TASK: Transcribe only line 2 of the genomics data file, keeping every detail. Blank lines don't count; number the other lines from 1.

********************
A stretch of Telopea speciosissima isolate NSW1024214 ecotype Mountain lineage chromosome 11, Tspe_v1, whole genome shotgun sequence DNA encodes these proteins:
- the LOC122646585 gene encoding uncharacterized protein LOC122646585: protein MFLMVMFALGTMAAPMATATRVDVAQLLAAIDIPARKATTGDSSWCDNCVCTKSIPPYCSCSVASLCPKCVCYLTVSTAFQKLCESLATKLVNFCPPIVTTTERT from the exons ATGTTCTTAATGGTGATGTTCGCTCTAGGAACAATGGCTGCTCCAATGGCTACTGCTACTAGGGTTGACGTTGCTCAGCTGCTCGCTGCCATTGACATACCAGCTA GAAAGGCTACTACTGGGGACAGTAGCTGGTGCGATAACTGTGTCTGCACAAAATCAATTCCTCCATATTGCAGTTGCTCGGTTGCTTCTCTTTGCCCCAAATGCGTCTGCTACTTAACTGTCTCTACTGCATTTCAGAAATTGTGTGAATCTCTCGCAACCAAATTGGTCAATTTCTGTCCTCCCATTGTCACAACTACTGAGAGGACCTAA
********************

- the LOC122646585 gene encoding uncharacterized protein LOC122646585: protein MFLMVMFALGTMAAPMATATRVDVAQLLAAIDIPARKATTGDSSWCDNCVCTKSIPPYCSCSVASLCPKCVCYLTVSTAFQKLCESLATKLVNFCPPIVTTTERT from the exons ATGTTCTTAATGGTGATGTTCGCTCTAGGAACAATGGCTGCTCCAATGGCTACTGCTACTAGGGTTGACGTTGCTCAGCTGCTCGCTGCCATTGACATACCAGCTA GAAAGGCTACTACTGGGGACAGTAGCTGGTGCGATAACTGTGTCTGCACAAAATCAATTCCTCCATATTGCAGTTGCTCGGTTGCTTCTCTTTGCCCCAAATGCGTCTGCTACTTAACTGTCTCTACTGCATTTCAGAAATTGTGTGAATCTCTCGCAACCAAATTGGTCAATTTCTGTCCTCCCATTGTCACAACTACTGAGAGGACCTAA